Flight Plan : Track Z


I have a question.

Earlier I spotted an aircraft flying near me on the expert server while I was cruising. Out of curiosity, I tapped the plane, to find out where it was going, however I noticed a way point on the pilots flight plan called ‘Track Z’

I’m not sure what this is, could someone explain to me ?


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Was the airplane crossing the Atlantic Ocean?

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That is the North Atlantic Track Z, or track Z / NATZ for short.

NAT’s are routings across the north atlantic ocean that are updated daily, to facilitate aircraft flying “across the pond” with the most favorable winds on their journey. This also makes it easy for ATC to seperate using either longitudinal, latitudinal seperation (but that’s advanced).

Despite being updated daily, they share the same lettering. Westbound NAT tracks start with the letter A and forward, and eastbound tracks start with the letter Z and go backwards.

To see the current NAT tracks, go to this website. :)

If you’ve got any more questions about NAT tracks, or oceanic procedures tag and ask me!


Yes, they were

As said above it is a NAT

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Thank you very much for the information, it was very helpful:) Do you know how I can apply these to my flight plan inside infinite flight?

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That’s interesting. I wasn’t aware that NAT tracks are in IF yet, though I think there was a small reference to it on twitter by Laura or the official IF twitter of it possibly being in development.

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Yeah, I thought it was unusual, never seen it before

I believe this is a beta tester you’ve seen using them. You can’t right now, but this means you may be able to in a future update!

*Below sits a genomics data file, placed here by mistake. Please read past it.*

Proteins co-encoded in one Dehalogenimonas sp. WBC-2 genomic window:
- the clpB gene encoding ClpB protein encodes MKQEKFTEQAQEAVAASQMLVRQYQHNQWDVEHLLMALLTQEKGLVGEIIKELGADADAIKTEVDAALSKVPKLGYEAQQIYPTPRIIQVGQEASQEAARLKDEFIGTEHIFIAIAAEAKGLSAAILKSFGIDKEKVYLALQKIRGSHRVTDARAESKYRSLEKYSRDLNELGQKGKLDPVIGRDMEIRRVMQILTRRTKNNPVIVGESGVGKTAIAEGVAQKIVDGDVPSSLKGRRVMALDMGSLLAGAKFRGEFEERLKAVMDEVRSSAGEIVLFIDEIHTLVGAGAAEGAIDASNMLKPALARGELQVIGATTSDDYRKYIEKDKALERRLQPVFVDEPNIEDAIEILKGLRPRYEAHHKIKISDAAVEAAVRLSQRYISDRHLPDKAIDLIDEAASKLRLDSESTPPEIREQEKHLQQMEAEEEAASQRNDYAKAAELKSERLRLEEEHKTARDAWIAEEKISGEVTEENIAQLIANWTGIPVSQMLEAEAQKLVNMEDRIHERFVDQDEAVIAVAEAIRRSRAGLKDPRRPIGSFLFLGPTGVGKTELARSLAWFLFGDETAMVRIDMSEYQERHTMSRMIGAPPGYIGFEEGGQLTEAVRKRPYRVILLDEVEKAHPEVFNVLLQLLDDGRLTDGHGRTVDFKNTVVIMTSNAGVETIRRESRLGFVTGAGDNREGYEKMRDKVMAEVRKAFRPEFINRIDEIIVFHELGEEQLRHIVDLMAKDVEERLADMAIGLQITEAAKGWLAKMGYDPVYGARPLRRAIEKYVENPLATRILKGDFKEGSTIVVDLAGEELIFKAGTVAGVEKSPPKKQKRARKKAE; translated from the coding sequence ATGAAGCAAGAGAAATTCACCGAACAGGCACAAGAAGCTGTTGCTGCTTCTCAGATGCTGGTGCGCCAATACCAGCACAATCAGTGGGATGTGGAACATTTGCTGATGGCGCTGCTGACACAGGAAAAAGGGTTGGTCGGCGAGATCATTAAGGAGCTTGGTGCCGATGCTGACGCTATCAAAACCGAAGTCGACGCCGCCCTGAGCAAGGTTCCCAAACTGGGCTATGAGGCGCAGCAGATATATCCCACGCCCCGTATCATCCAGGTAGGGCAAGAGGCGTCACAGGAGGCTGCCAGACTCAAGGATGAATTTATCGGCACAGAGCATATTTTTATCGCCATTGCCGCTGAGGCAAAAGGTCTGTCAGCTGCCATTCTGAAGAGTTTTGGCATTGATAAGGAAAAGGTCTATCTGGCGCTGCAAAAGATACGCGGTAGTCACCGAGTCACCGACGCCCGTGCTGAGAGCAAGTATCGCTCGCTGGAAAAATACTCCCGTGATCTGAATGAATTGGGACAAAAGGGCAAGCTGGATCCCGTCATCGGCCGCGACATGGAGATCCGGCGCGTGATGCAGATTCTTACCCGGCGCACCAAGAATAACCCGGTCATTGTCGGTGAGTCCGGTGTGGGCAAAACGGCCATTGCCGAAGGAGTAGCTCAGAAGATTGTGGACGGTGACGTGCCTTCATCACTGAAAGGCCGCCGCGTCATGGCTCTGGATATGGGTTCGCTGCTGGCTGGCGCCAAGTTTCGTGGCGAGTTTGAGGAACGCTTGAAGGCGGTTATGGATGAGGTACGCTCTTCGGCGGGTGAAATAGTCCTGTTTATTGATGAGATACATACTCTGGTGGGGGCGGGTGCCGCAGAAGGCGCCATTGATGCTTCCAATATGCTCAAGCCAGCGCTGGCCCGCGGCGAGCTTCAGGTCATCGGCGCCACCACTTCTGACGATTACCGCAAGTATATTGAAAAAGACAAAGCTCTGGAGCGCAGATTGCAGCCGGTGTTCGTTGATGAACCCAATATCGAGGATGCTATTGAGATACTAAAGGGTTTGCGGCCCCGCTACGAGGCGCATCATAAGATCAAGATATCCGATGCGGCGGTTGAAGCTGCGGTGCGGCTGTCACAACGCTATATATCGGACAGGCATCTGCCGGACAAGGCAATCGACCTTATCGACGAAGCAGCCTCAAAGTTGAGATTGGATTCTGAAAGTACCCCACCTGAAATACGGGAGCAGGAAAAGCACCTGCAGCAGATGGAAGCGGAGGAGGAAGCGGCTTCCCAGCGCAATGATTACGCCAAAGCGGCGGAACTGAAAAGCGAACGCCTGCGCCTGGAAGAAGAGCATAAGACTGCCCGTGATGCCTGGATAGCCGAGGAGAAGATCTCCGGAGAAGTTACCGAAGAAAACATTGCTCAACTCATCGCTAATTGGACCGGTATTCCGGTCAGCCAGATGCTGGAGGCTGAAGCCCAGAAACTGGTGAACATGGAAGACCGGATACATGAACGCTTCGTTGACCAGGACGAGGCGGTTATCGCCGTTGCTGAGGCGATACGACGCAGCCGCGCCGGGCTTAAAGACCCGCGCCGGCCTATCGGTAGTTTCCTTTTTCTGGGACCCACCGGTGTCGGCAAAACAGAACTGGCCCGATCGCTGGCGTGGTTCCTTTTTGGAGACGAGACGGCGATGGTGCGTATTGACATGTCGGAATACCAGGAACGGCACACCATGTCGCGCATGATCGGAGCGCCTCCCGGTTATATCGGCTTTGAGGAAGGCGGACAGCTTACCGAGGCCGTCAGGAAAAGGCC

Most likely can be a beta tester testing it

not speculation


As Leron said, I didn’t know NAT’s were implemented yet.

However, implementing them now does not make much sense, as they are phasing out the NAT system now. ADS-B and ADS-C is so precise, that they are not needed anymore.

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Yes, it must be :)

Well thank you for the reply, I appreciate it :)

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Never heard of this before to be honest, is this confirmed?

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If you scroll down to the bottom of the article I have linked below, it does talk about ADS-B and ADS-C becoming mandatory on A/C, however I’m not too familiar with the topic so I’m not fully sure what it means and if NAT is being phased out.

Article : https://www.skybrary.aero/index.php/North_Atlantic_Operations_-_Airspace

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The end is not confirmed, but it will happen as ADS-B gets more precise and ADS-C is implemented broadly.

The OTS (Organized Track Structure) which creates the NAT Tracks relies on position reports due to the lack of radar coverage across the ocean, creating a virtual ~60nm (1 degree of latitude) spacing for each aircraft. Due to the increase in traffic, that is just not efficient enough. However with sattelite and IRIDIUM-based ADS-B recievers, that’s no longer a problem.

@Leron_Gundlur What you’re describing there is something related called RLAT/RLatSM, which makes ADS-B and CPDLC mandatory. That, and a trial system called OWAFS is a part of the transition to the free routing system.

NATS has a target deadline of 2025 to get rid of the NAT-OTS system and transition to the free routing ideal. :)


Very interesting, thank you!


I’ve seen this before. Was always curious to know what that was. Now I know!

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Guess it was a beta tester, as the oceanic tracks feature has just been confirmed by IF on Instagram

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fyi, they just announced it. oceanic tracks. see the post below :)

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